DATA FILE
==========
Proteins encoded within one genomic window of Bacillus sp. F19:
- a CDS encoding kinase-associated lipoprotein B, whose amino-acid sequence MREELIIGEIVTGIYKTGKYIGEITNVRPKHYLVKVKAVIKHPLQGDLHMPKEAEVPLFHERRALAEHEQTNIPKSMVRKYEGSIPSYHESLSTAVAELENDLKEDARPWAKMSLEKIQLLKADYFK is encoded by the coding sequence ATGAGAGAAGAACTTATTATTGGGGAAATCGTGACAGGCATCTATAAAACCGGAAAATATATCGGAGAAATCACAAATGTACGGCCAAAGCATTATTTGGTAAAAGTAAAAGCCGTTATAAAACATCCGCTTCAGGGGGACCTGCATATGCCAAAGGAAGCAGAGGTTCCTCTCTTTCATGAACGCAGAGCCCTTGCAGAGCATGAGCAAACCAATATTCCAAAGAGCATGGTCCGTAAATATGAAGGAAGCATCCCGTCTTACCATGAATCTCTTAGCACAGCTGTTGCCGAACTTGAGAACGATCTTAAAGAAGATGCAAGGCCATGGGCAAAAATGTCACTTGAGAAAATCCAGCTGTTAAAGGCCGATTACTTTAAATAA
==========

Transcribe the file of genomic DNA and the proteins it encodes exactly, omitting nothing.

Proteins encoded within one genomic window of Bacillus sp. F19:
- a CDS encoding kinase-associated lipoprotein B, whose amino-acid sequence MREELIIGEIVTGIYKTGKYIGEITNVRPKHYLVKVKAVIKHPLQGDLHMPKEAEVPLFHERRALAEHEQTNIPKSMVRKYEGSIPSYHESLSTAVAELENDLKEDARPWAKMSLEKIQLLKADYFK is encoded by the coding sequence ATGAGAGAAGAACTTATTATTGGGGAAATCGTGACAGGCATCTATAAAACCGGAAAATATATCGGAGAAATCACAAATGTACGGCCAAAGCATTATTTGGTAAAAGTAAAAGCCGTTATAAAACATCCGCTTCAGGGGGACCTGCATATGCCAAAGGAAGCAGAGGTTCCTCTCTTTCATGAACGCAGAGCCCTTGCAGAGCATGAGCAAACCAATATTCCAAAGAGCATGGTCCGTAAATATGAAGGAAGCATCCCGTCTTACCATGAATCTCTTAGCACAGCTGTTGCCGAACTTGAGAACGATCTTAAAGAAGATGCAAGGCCATGGGCAAAAATGTCACTTGAGAAAATCCAGCTGTTAAAGGCCGATTACTTTAAATAA